- 2 babies
- 2 new businesses
- a new career
- established a newspaper
- started a scout group, a sunday school and a womens discussion group
- became a parent, and then a single parent, and now an effective co-parent with my FDH
- started two blogs and a website
- contracted and survived meningitis, two big operations and two cancer scares
- lost 5 close family members and gained two nephews and a sisterinlaw
- turned 40
- learned to dance, play the ukelele, do a cryptic crossword, and create an excel spreadsheet
- got quoted in the NZ Herald, interviewed by the Christchurch Press and featured in the Waikato Times
- preached a sermon, taught adult learners, and started music classes for preschoolers
- have been a corporate career woman, playcentre mother, and become self employed
- stayed in a 5 star retreat
- learned to use a chainsaw, bought a cordless drill and painted a house
- gone camping, tramping and got dirtier than I ever could have imagined I would do

I've also been blessed with an amazing circle of friends, wonderful family and two incredible kids.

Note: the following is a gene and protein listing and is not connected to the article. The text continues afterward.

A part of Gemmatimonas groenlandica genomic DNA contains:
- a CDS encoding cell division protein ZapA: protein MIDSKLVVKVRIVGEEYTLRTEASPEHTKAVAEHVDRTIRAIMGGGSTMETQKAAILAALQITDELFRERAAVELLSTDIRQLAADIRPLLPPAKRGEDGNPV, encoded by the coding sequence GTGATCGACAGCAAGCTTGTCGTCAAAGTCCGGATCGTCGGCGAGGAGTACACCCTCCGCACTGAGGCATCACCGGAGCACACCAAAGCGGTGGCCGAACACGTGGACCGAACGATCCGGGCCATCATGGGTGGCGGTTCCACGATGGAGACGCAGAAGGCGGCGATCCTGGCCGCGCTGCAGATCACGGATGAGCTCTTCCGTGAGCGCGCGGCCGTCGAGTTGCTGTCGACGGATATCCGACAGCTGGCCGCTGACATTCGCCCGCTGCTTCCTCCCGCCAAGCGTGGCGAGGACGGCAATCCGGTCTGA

what have the last 10 years brought you?

Friday, April 13, 2012

The paper trail

In a moment of generosity and clarity, I decided that this was the week to pass on my childhood desk to my daughter.

A 'personality furniture'' kitset desk circa 1974, I remember my Dad proudly putting in up in my bedroom, and me carefully filling the drawers with paper and pencils (no felt tips back then!), my precious stapler and scissors, and a prized roll of sellotape.

I've been using it as my office desk until now, and the contents of the drawers have hardly changed.  Except that there's some felt tips in there too of course!